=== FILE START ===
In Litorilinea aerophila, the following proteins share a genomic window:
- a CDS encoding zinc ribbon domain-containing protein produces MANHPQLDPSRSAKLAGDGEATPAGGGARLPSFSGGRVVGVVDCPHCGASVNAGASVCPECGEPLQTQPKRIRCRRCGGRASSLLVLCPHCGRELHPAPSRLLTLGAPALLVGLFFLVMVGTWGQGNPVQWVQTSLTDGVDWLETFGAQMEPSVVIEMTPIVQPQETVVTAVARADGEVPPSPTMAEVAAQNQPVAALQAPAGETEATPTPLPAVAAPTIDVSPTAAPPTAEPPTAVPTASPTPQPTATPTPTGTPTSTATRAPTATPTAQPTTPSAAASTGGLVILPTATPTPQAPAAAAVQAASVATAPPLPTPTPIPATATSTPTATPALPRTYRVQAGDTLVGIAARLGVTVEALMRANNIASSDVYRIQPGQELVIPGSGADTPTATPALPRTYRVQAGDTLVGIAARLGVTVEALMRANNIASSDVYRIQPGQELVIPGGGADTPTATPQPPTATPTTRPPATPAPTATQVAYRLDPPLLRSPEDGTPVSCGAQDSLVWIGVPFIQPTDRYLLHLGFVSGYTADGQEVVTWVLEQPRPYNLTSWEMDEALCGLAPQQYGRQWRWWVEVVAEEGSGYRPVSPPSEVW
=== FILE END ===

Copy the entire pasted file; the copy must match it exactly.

In Litorilinea aerophila, the following proteins share a genomic window:
- a CDS encoding zinc ribbon domain-containing protein produces MANHPQLDPSRSAKLAGDGEATPAGGGARLPSFSGGRVVGVVDCPHCGASVNAGASVCPECGEPLQTQPKRIRCRRCGGRASSLLVLCPHCGRELHPAPSRLLTLGAPALLVGLFFLVMVGTWGQGNPVQWVQTSLTDGVDWLETFGAQMEPSVVIEMTPIVQPQETVVTAVARADGEVPPSPTMAEVAAQNQPVAALQAPAGETEATPTPLPAVAAPTIDVSPTAAPPTAEPPTAVPTASPTPQPTATPTPTGTPTSTATRAPTATPTAQPTTPSAAASTGGLVILPTATPTPQAPAAAAVQAASVATAPPLPTPTPIPATATSTPTATPALPRTYRVQAGDTLVGIAARLGVTVEALMRANNIASSDVYRIQPGQELVIPGSGADTPTATPALPRTYRVQAGDTLVGIAARLGVTVEALMRANNIASSDVYRIQPGQELVIPGGGADTPTATPQPPTATPTTRPPATPAPTATQVAYRLDPPLLRSPEDGTPVSCGAQDSLVWIGVPFIQPTDRYLLHLGFVSGYTADGQEVVTWVLEQPRPYNLTSWEMDEALCGLAPQQYGRQWRWWVEVVAEEGSGYRPVSPPSEVW